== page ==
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Australian marries Danish Crown Prince
Updated: 2004-05-16 08:59

In a lavish spectacle witnessed by members of every European royal house and hundreds of thousands of Danes, Crown Prince Frederik married Australian commoner Mary Donaldson on Friday.

The wedding, a sumptuous affair that saw unprecedented security throughout the capital, gave Europe's oldest monarchy a crown princess already adopted by the Scandinavian country as its own. Mary became the first Australian woman to stand in line to become queen.

Denmark's Crown Prince Frederik and his new wife, Crown Princess Mary, wave to the crowd following their official wedding ceremony at the Our Lady's Church in Copenhagen, Friday May 14, 2004. Royals from nearly every monarchy in Europe, prime ministers, nobles and diplomats witnessed the commoner, Mary Donaldson from Hobart, Australia exchange traditional Danish vows with Crown Prince Frederik, the heir to Denmarks 1,000-year-old throne. [AP]
"It was so beautiful, like a fairy tale," said Kirsten Persson, 60. "When she walked down the aisle, I cried."

So did the visibly nervous Frederik when he saw his 32-year-old bride walking down the red-carpeted aisle in her long-sleeved white dress made from duchess satin and wearing a veil of Irish lace that was a gift to Denmark's late Queen Ingrid's mother, Crown Princess Margret of Sweden.

Margret used the veil and the lace for her wedding in 1905, her daughter used them at her wedding in 1935 and so did Ingrid's three daughters — exiled Queen Anne-Marie of Greece, Danish Queen Margrethe and Princess Benedikte — for their weddings in 1964, 1967 and 1968, respectively.

As the couple left the church, Frederik, 35, kissed his wife for the first time in public. Outside, a roar of approval erupted from the packed crowd that jammed the streets, Danish and Australian flags in hand, to watch the ceremony on dozens of outdoor video screens.

"It was wonderful, it was everything we had expected, it was perfect for Mary, just perfect," said Lotta Laanert of Malmoe, Sweden.

Police said an estimated 250,000 people flooded Copenhagen to be part of the celebration. Thousands more watched it live on television throughout Europe, Australia and even in Egypt.

A keen yachtsman, horseman and marathon-runner, Frederik met Mary during the 2000 Olympics in Sydney, Australia, when he stopped by the Slip Inn bar.

On Friday, the Slip Inn held a "Meet Your Prince" evening, and the Danish Embassy threw a party at the Sydney Opera House to watch a live telecast of the wedding.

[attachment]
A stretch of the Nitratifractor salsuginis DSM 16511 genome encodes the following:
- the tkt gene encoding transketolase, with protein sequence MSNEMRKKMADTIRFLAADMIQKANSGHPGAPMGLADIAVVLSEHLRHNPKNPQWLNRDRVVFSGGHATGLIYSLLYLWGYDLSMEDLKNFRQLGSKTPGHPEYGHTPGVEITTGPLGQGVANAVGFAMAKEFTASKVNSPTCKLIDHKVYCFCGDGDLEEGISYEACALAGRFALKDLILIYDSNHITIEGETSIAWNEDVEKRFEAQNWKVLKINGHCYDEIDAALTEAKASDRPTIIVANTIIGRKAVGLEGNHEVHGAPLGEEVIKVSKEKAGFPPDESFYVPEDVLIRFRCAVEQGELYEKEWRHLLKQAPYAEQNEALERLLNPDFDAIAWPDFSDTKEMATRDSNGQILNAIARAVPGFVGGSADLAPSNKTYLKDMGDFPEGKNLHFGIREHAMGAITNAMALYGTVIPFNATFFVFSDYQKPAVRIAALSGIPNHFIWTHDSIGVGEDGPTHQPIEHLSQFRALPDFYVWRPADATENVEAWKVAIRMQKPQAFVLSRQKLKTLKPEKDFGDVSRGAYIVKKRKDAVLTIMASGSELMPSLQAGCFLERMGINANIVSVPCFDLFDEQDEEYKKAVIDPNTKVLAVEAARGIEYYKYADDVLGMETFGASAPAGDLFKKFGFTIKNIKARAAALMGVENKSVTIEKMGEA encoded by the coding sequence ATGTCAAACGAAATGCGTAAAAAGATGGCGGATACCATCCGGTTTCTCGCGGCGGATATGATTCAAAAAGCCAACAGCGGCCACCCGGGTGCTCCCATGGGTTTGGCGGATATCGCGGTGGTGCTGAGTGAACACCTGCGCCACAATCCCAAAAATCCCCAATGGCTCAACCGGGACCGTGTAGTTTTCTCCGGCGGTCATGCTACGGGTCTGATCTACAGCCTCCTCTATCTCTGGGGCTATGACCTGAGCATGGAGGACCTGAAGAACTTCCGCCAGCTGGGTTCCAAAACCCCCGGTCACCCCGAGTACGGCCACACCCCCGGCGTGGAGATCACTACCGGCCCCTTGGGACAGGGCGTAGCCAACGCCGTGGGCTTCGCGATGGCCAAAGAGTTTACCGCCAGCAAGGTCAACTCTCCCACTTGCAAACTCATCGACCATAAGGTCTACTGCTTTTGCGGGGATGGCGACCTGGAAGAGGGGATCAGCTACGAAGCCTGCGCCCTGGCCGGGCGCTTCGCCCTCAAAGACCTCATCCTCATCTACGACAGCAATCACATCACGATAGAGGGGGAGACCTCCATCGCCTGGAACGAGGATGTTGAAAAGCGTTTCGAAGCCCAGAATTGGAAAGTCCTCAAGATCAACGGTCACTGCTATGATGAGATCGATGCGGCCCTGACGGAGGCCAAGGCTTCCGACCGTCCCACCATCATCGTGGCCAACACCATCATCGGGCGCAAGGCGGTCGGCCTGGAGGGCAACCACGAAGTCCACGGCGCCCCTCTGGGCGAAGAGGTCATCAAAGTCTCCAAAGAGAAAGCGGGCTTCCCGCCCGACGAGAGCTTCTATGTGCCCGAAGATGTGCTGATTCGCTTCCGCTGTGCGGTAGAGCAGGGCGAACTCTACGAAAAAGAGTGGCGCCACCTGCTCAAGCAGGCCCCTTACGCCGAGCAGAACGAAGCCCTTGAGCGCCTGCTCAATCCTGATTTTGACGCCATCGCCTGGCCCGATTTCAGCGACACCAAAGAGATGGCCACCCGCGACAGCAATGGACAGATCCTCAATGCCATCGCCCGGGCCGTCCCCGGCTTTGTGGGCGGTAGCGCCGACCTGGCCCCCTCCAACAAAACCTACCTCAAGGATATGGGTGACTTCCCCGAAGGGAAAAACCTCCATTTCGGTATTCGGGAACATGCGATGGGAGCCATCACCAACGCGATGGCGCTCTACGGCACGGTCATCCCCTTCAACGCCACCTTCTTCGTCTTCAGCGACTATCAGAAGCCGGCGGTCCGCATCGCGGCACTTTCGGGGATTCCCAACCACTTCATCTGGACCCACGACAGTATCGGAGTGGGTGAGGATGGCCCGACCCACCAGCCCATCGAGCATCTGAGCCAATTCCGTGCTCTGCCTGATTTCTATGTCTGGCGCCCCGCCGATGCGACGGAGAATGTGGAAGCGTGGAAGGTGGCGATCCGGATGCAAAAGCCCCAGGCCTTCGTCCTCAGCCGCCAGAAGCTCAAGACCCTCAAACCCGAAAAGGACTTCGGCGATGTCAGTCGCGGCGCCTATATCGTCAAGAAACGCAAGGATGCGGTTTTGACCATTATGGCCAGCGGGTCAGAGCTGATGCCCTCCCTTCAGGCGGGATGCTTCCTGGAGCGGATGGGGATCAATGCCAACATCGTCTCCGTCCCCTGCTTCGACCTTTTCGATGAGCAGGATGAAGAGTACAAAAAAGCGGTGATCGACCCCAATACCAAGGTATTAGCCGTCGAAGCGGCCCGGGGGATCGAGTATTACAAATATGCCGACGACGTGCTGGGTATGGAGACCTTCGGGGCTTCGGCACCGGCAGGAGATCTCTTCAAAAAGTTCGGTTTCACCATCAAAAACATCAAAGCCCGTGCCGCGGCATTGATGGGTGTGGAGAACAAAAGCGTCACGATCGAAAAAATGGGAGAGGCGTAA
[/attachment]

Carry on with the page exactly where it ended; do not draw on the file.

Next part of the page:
After a 45-minute ride in an open carriage through Copenhagen's winding streets to the palace, the couple appeared on the balcony of the Amalienborg Palace. Frederik, his arm around Mary's waist, kissed his wife, causing the jubilant crowd below them to erupt in applause.

Nearly a third of Denmark's 10,000-strong police force was assigned for the event.

Just beyond the neoclassical cathedral, armed police with sniffer dogs moved through the throngs of onlookers while officers checked people carrying large bags. Atop buildings, police used binoculars to scan the crowd while others checked manhole covers.

From above, helicopters monitored the two-mile parade route, along which some 1,300 uniformed officers lined up.

A 22-year-old army draftee was arrested after he was found carrying 16 military flares and several smoke bombs in a satchel, police spokesman Flemming Steen Munch told The Associated Press.

At a demonstration north of downtown, at least 16 people were arrested after they threw paint and bottles at police.

"They were in no way close to the carriage procession," Munch said.

Along the parade route, people hung out from windows to see the newlyweds and royal dignitaries, including Swedish King Carl XVI Gustaf and Queen Silvia; Japanese Crown Prince Naruhito; Spanish Crown Prince Felipe; Britain's Prince Edward and his wife, Sophie; Australian Governor General Michael Jeffrey and Tasmanian Governor Richard Butler; and France's first lady, Bernadette Chirac.

All day Friday, most of Copenhagen was closed to cars — except for the fleet of nearly 100 limousines and dark buses that ferried the guests to the church and to Fredensborg Palace for the evening wedding dinner and traditional wedding waltz.

As Frederik and Mary arrived in Fredensborg, they switched the Rolls-Royce Silver Wraith with an open carriage, a so-called Landau, built in 1889, and rode the last section to the cheers of thousands.

"So you got to see your princess?" Susanne Larsen asked her 4-year-old daughter Emma-Sophie, riding atop the shoulders of her father, Steen.

"I don't think she saw me," the daughter said, disappointed.

During the dinner, Frederik pledged his love for Mary, telling her father, John Donaldson, that "I will love her and I will protect her with all my heart."

Then he told Mary: "I love you Mary. Come, let us go, come let us see. Throughout a thousand worlds, weightless love awaits."

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